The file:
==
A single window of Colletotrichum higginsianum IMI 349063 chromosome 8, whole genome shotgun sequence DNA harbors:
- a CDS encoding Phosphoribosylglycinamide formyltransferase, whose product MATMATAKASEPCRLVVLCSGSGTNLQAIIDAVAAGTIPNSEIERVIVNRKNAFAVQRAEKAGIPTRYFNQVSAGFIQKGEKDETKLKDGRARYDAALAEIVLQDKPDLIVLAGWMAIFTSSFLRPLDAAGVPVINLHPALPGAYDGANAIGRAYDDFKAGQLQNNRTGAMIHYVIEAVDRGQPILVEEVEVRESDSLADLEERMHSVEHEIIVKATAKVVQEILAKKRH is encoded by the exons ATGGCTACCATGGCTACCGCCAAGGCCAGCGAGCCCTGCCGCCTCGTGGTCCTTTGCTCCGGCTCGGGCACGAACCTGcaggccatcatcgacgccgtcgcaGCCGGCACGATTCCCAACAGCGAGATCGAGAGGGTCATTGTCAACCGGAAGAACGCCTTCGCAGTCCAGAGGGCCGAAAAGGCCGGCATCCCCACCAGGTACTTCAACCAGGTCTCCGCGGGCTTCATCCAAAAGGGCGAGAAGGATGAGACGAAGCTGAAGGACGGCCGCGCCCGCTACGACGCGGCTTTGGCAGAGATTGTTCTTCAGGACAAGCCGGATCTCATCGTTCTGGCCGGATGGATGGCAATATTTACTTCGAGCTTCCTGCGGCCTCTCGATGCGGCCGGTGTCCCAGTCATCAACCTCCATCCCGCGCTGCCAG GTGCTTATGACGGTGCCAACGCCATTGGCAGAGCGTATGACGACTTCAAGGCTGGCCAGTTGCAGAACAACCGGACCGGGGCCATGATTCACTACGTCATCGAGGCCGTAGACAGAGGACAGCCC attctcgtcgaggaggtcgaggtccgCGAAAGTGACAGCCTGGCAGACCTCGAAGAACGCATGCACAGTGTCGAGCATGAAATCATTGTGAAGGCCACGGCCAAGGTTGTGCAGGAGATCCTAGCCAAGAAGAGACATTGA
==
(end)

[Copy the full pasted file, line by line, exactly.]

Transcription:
A single window of Colletotrichum higginsianum IMI 349063 chromosome 8, whole genome shotgun sequence DNA harbors:
- a CDS encoding Phosphoribosylglycinamide formyltransferase, whose product MATMATAKASEPCRLVVLCSGSGTNLQAIIDAVAAGTIPNSEIERVIVNRKNAFAVQRAEKAGIPTRYFNQVSAGFIQKGEKDETKLKDGRARYDAALAEIVLQDKPDLIVLAGWMAIFTSSFLRPLDAAGVPVINLHPALPGAYDGANAIGRAYDDFKAGQLQNNRTGAMIHYVIEAVDRGQPILVEEVEVRESDSLADLEERMHSVEHEIIVKATAKVVQEILAKKRH is encoded by the exons ATGGCTACCATGGCTACCGCCAAGGCCAGCGAGCCCTGCCGCCTCGTGGTCCTTTGCTCCGGCTCGGGCACGAACCTGcaggccatcatcgacgccgtcgcaGCCGGCACGATTCCCAACAGCGAGATCGAGAGGGTCATTGTCAACCGGAAGAACGCCTTCGCAGTCCAGAGGGCCGAAAAGGCCGGCATCCCCACCAGGTACTTCAACCAGGTCTCCGCGGGCTTCATCCAAAAGGGCGAGAAGGATGAGACGAAGCTGAAGGACGGCCGCGCCCGCTACGACGCGGCTTTGGCAGAGATTGTTCTTCAGGACAAGCCGGATCTCATCGTTCTGGCCGGATGGATGGCAATATTTACTTCGAGCTTCCTGCGGCCTCTCGATGCGGCCGGTGTCCCAGTCATCAACCTCCATCCCGCGCTGCCAG GTGCTTATGACGGTGCCAACGCCATTGGCAGAGCGTATGACGACTTCAAGGCTGGCCAGTTGCAGAACAACCGGACCGGGGCCATGATTCACTACGTCATCGAGGCCGTAGACAGAGGACAGCCC attctcgtcgaggaggtcgaggtccgCGAAAGTGACAGCCTGGCAGACCTCGAAGAACGCATGCACAGTGTCGAGCATGAAATCATTGTGAAGGCCACGGCCAAGGTTGTGCAGGAGATCCTAGCCAAGAAGAGACATTGA